For example, if you live in California and inherited assets from your cousin who lived in Kentucky at the time of death, you would owe the state of Kentucky inheritance tax because it’s one of the few states that still collect it.
In contrast, if you lived in Kentucky and inherited property from someone who lived and owned property in California, you would be able to get the inheritance tax-free because there is no California inheritance tax.
Since there is no California inheritance tax, California does not require an inheritance tax waiver form. However, some states require the estate executor to submit an inheritance tax waiver when transferring stock ownership to an estate.
You’re probably relieved to learn that there are no federal or California inheritance taxes. However, California residents are still subject to the federal gift tax. The gift tax is a levy that may need to be paid when assets are transferred during the owner's lifetime. In other words, if a family member were to gift you a house, you may be subject to the gift tax.
In 2023, the federal gift tax allows individuals to leave up to $12.92 million (the same limit as the federal estate tax limit) in cash or assets to heirs during their lifetime without paying a gift tax. There are some ways for families to gift more than the IRS rule allows, such as using irrevocable trusts, marital deductions, and intrafamily loans.
California does not impose an estate tax, but the federal government does. So, even though you won’t owe estate tax to the state of California, there is still the federal estate tax to consider. After someone passes away in the state of California, the only tax imposed on their assets will be a federal estate tax.
If you had property in another state that imposes a state-level estate tax, your estate could be required to pay both federal and state-level estate taxes. However, this applies only to estates worth over $12.92 million in 2023. If a California resident passes away with an estate valued less than the exemption amount, their estate will not be subject to federal estate taxes.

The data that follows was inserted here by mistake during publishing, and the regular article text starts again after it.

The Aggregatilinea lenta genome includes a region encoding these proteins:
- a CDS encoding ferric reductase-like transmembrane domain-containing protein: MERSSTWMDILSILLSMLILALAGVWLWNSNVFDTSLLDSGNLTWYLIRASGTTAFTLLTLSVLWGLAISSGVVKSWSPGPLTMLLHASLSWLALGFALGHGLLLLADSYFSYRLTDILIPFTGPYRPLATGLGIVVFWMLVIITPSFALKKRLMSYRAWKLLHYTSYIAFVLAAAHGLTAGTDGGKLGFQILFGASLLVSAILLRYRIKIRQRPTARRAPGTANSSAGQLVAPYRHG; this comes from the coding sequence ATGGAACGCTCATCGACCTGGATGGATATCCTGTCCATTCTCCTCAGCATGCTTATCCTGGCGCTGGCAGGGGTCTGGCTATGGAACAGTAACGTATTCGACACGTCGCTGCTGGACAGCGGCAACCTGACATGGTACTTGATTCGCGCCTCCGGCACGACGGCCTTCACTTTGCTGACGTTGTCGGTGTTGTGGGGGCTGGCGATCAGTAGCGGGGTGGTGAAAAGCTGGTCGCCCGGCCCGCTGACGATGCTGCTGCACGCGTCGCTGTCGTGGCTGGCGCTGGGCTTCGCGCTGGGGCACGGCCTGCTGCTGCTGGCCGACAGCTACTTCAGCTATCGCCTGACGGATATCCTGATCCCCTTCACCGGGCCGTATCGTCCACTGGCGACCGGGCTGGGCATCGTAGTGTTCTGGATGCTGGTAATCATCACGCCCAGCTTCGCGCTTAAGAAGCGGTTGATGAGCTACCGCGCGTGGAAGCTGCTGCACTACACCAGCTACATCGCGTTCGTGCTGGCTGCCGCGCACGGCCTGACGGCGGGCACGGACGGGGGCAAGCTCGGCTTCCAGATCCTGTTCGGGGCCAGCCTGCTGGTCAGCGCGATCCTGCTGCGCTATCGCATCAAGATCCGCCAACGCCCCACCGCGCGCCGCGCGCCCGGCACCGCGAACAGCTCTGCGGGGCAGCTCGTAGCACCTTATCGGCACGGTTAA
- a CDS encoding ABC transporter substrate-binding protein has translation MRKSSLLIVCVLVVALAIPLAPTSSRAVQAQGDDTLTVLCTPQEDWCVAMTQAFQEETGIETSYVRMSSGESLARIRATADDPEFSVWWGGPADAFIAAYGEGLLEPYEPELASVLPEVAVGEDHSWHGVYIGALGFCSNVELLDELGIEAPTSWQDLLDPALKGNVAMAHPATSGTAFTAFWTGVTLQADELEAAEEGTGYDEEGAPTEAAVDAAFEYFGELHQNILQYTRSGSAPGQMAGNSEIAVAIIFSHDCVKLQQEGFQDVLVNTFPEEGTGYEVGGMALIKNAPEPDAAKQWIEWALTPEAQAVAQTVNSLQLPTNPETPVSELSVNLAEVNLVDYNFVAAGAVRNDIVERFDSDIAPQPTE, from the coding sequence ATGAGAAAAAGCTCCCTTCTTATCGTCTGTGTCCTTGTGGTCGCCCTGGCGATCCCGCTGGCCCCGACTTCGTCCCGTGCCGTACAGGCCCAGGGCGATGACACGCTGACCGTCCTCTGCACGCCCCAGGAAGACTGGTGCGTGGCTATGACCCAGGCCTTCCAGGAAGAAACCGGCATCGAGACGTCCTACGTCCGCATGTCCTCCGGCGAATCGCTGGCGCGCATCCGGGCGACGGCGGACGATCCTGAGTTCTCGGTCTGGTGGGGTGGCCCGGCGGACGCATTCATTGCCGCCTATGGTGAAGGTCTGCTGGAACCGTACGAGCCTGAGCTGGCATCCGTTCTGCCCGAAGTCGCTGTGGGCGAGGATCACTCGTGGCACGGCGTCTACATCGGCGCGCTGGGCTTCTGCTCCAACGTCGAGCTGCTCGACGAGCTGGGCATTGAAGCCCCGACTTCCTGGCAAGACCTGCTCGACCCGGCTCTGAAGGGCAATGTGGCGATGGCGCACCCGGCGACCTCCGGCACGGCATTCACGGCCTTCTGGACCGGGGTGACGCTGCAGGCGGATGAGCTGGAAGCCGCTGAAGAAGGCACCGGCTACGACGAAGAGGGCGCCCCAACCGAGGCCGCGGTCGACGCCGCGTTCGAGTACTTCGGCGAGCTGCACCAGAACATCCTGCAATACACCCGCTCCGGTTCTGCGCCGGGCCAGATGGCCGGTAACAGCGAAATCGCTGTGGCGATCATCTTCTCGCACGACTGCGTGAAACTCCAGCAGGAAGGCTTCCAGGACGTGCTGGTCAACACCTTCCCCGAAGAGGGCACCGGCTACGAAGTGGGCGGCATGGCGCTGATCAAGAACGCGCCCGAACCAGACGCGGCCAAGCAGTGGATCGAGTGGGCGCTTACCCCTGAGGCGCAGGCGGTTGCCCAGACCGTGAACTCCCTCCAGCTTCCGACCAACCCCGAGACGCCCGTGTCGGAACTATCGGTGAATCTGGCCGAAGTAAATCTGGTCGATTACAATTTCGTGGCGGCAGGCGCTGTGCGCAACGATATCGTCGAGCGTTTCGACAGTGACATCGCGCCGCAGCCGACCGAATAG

Married spouses can avoid paying a federal estate tax of up to $25.84 million after both have deceased if the proper legal processes are performed. Each spouse is entitled to their own federal estate tax exemption, although the rules for state-level estate taxes can vary.
If you’re the beneficiary of a trust, you must be wondering whether you need to pay taxes on a trust inheritance or not. The short answer? It depends on the source of the funds. Whether beneficiaries pay tax on monies received from a trust depends on how the distribution is classified.
If the money comes from the trust’s principal, you won’t be paying any taxes as principal trusts are not taxable to the beneficiary. However, you will owe income tax if the funds come from the trust's income (interest/earnings). The legal requirements of trusts can vary, so it’s best to consult with the trustee or legal and tax counsel for guidance.
Inheritance taxes can be minimized or even avoided in some cases, for example, by leaving assets via trusts or insurance policies, making charitable donations, or gifting sums during one's lifetime. Whether you live in an inheritance tax-free state like California or not, you can always avoid property taxes by ensuring you keep below the inheritance tax or estate tax thresholds with proper estate planning.
The rules regarding capital gains taxes are complex and require, at least, an entire article to explain - you can find that article here. The short of it is that it is possible to minimize or avoid paying capital gains taxes under certain conditions.
Of course, you can always opt to disclaim the inheritance entirely. However, keep in mind that the decision to disclaim is final and irreversible.
Californians are lucky that there is no estate or inheritance tax in California. However, that isn't to say you shouldn't pay attention to other taxes that may be involved when you inherit property or other assets, as there may be potential pitfalls to avoid.